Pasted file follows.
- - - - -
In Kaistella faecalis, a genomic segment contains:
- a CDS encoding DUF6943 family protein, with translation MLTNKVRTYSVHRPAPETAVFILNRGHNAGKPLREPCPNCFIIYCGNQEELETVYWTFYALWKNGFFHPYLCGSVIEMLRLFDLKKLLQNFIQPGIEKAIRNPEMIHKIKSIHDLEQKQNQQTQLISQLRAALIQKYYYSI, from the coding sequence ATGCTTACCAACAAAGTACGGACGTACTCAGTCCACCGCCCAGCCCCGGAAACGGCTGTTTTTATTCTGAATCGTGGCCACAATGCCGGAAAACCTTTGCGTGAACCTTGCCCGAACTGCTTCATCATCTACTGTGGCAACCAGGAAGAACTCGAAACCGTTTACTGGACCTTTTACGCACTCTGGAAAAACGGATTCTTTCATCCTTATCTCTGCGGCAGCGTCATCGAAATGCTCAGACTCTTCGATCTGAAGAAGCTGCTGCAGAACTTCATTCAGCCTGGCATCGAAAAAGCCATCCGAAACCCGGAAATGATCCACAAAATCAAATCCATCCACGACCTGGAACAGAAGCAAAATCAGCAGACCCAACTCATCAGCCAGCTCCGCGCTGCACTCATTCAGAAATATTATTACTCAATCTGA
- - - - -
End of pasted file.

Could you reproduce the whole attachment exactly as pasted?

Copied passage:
In Kaistella faecalis, a genomic segment contains:
- a CDS encoding DUF6943 family protein, with translation MLTNKVRTYSVHRPAPETAVFILNRGHNAGKPLREPCPNCFIIYCGNQEELETVYWTFYALWKNGFFHPYLCGSVIEMLRLFDLKKLLQNFIQPGIEKAIRNPEMIHKIKSIHDLEQKQNQQTQLISQLRAALIQKYYYSI, from the coding sequence ATGCTTACCAACAAAGTACGGACGTACTCAGTCCACCGCCCAGCCCCGGAAACGGCTGTTTTTATTCTGAATCGTGGCCACAATGCCGGAAAACCTTTGCGTGAACCTTGCCCGAACTGCTTCATCATCTACTGTGGCAACCAGGAAGAACTCGAAACCGTTTACTGGACCTTTTACGCACTCTGGAAAAACGGATTCTTTCATCCTTATCTCTGCGGCAGCGTCATCGAAATGCTCAGACTCTTCGATCTGAAGAAGCTGCTGCAGAACTTCATTCAGCCTGGCATCGAAAAAGCCATCCGAAACCCGGAAATGATCCACAAAATCAAATCCATCCACGACCTGGAACAGAAGCAAAATCAGCAGACCCAACTCATCAGCCAGCTCCGCGCTGCACTCATTCAGAAATATTATTACTCAATCTGA